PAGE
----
Re-regulation not the answer in California, experts say

Don�t re-regulate. The California power markets can be fixed, executives from the California Independent System Operator and Enron Corp. testified at a congressional hearing on the California power markets in San Diego Monday.


Ann de Rouffignac
OGJ Online

Don�t re-regulate. The California power markets can be fixed, executives from the California Independent System Operator and Enron Corp. testified at a congressional hearing on the California power markets in San Diego Monday.

�We must not delude ourselves into believing that all will be right if we simply superimpose the former regulatory model onto today�s industry structure,� said Terry Winter, president and chief executive officer of the California Independent System Operator (ISO). �It will not work.�

Uncertainty discouraged planning and investments in new generation and transmission facilities, he said.

�I and my staff must wage a near-daily battle just to keep the lights on in California because of that uncertainty. And it is because of the consequences of that uncertainty that more consumers face rate shock,� he says.

Most observers agree that California has a supply problem. But during the restructuring debates, supply was largely ignored, says Winter. California has always imported 4,000-8,000 Mw-hr to meet peak load from neighboring western states that enjoyed a hefty 25% reserve of extra capacity beyond what they required to meet local peak demand. But that margin has fallen to below 10% and these states have less power to export.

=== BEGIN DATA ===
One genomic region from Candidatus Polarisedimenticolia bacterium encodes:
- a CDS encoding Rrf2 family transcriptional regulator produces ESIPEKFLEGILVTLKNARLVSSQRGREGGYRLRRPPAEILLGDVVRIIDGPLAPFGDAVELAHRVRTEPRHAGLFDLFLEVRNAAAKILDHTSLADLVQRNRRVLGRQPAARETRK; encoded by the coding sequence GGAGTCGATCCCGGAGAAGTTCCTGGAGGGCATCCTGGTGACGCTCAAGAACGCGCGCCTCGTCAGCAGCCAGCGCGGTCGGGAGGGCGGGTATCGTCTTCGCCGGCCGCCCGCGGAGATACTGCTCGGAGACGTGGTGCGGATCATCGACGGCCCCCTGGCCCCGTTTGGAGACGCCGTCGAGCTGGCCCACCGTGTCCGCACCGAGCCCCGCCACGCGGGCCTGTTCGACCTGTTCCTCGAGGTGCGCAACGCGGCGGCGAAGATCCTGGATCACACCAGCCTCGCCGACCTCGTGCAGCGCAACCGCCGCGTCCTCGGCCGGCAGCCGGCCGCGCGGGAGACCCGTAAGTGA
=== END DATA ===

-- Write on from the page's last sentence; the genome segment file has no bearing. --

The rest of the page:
Design of the restructured California market did not specify who would be responsible for acquiring the resources necessary to meet load. Among other problems, utilities, who still control most of the residential load in the state, were restricted in their ability to hedge, said Enron executive Steven J. Kean. Even when offered power at fixed rates for 4-5 years at costs below this summer's prices, utilities' ability to consider the offers were restricted, he said.

Keeping the lights on is what the ISO is charged with doing, Winter said. It has the responsibility of operating the transmission facilities that are owned by the state�s three big utilities. The ISO also is charged with maintaining reliability, including acquiring operating reserves that are critical to system reliability. To keep supply in balance with actual demand, the ISO operates a real-time spot market.

This spot market was designed to fine-tune the supply to meet at most 1-5% of the normal demand.

�Over the past few months it has not been unusual for the ISO to have to scramble in real time for 20-30% of the energy supply to meet demand,� Winter said at the hearing. �Until this over reliance on the real time market is resolved, there will continue to be reliability and price impacts.�

During real-time operations the ISO must pay what the market requires or it must sacrifice reliability, he said. Winter said the solution lies in expediting licensing of more new generation, encouraging distributed generation, allowing hedging by utilities, improving and investing in transmission infrastructure, and committing to more energy efficiency and conservation.

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